Nearly 150,000 Tripoli residents made homeless by two months of ever-intensifying conflict – almost 31,000 families – have fled the city, according to the local authorities.

“The situation is difficult and evacuations are risky, but we are committed to do our utmost to help migrants living in appalling conditions in Tripoli immigration detention centers or displaced by the fighting with no food, water or sanitation,” said Othman Belbeisi, IOM Chief of Mission in Libya.

“If we don’t help those who want to return home safely, many may risk boarding unsafe boats in the hope of reaching the security of Italy,” he notes.

As Libya’s security deteriorates, IOM continues to field telephone calls from individual migrants wanting to return to their countries of origin and foreign embassies seeking help to evacuate their citizens.

In the past week IOM has received an urgent request from Pakistan’s embassy to help rescue as many as 2,000 Pakistani nationals from embattled areas of Tripoli and Benghazi and to organize their safe return to Pakistan.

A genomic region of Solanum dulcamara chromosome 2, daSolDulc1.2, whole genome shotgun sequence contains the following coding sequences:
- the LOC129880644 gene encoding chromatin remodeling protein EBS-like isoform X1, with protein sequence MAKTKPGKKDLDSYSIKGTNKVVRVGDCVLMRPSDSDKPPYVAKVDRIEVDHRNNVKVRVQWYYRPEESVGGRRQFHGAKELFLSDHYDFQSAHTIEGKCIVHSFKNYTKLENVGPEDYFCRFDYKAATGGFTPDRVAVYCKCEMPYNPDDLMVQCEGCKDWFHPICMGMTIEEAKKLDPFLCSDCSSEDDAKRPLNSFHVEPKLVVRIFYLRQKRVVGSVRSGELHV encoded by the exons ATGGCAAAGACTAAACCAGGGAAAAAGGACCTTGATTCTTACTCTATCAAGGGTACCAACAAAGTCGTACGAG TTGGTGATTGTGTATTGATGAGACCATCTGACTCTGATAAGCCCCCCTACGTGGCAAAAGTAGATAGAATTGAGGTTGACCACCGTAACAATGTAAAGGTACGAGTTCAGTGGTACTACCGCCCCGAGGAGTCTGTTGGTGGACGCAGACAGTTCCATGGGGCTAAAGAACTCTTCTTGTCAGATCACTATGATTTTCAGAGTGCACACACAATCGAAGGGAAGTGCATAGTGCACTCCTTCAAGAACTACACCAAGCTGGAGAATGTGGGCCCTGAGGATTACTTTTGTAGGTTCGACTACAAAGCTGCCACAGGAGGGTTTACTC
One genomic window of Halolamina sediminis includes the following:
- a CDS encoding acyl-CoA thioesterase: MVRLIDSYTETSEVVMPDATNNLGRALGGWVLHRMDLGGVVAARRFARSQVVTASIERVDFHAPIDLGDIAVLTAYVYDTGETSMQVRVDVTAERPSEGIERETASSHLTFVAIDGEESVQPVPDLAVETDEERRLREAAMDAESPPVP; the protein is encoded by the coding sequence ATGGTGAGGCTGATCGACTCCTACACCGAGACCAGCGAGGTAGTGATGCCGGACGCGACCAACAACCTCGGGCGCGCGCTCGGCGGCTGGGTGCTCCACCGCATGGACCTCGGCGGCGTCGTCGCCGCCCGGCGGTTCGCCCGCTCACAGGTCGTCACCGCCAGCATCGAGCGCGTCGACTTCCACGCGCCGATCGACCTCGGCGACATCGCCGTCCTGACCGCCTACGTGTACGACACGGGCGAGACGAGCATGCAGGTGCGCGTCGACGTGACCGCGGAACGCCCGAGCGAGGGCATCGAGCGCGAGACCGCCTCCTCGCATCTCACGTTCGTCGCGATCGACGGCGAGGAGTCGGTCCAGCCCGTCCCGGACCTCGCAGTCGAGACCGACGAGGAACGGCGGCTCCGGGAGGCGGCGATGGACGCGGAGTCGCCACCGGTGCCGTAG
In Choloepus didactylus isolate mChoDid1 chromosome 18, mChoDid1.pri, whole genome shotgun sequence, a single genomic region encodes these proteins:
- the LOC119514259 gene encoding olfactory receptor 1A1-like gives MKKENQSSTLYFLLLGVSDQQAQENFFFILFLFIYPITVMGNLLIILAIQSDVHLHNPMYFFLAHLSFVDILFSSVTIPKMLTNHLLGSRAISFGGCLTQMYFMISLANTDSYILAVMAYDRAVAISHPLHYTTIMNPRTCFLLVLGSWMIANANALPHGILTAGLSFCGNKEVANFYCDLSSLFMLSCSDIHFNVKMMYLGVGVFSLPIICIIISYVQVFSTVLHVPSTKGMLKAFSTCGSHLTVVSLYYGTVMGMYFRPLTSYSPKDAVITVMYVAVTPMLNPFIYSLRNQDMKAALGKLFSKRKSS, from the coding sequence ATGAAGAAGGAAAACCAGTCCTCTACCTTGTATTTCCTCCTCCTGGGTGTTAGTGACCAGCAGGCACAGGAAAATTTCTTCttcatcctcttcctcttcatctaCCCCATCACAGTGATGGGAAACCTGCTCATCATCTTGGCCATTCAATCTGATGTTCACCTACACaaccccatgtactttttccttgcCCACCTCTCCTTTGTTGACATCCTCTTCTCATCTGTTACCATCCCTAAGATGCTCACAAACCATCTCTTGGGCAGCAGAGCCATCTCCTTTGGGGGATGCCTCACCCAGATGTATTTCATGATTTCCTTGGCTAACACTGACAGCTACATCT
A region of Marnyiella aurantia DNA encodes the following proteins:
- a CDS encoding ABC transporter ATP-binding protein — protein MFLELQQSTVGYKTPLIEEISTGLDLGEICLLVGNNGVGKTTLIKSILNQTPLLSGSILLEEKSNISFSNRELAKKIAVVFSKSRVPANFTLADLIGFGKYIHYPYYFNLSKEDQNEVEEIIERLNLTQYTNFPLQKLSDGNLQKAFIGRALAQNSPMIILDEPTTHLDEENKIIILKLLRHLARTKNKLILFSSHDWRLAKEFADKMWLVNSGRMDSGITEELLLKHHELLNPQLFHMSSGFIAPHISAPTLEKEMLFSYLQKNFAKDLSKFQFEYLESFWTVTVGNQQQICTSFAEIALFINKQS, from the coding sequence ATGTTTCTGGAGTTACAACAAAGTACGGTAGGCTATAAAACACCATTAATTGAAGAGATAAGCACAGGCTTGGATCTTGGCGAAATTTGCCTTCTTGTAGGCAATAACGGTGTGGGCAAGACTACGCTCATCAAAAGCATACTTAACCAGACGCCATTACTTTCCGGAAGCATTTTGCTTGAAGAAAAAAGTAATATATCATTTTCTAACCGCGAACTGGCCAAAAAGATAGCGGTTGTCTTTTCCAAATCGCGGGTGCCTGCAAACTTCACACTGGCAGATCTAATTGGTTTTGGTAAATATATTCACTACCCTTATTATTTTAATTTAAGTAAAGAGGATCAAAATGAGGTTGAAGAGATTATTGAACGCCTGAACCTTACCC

According to Belbeisi, immigration detention centers in the north of the country have also either closed or migrants have been released in recent weeks due to acute shortages of supplies.

Some of the migrants are being moved to centers further south. Others feel they have little option but to join a tide of migrants including refugees, seeking to leave Libya by sea, a route that has become increasingly perilous since the latest fighting broke out.

Since Libya’s latest crisis started in mid-July, IOM has repatriated 125 migrants from Sri Lanka, Pakistan, Ethiopia and Côte d’Ivoire via Tunisia. It is presently working to arrange the evacuation of 30 Yemeni laborers seeking safe passage from Tripoli.

IOM this past Sunday successfully evacuated from Tripoli 12 women from Ethiopia and Cote d’Ivoire to Tunisia. The women were living without basic assistance – food, water, psychological support – in immigration detention centers in Libya’s capital.

Through the month of August IOM monitors say at least 6,000 Egyptian nationals have also fled Libya through the country’s borders with Egypt and Tunisia. Nonetheless, IOM estimates up to one million Egyptians remain in Libya.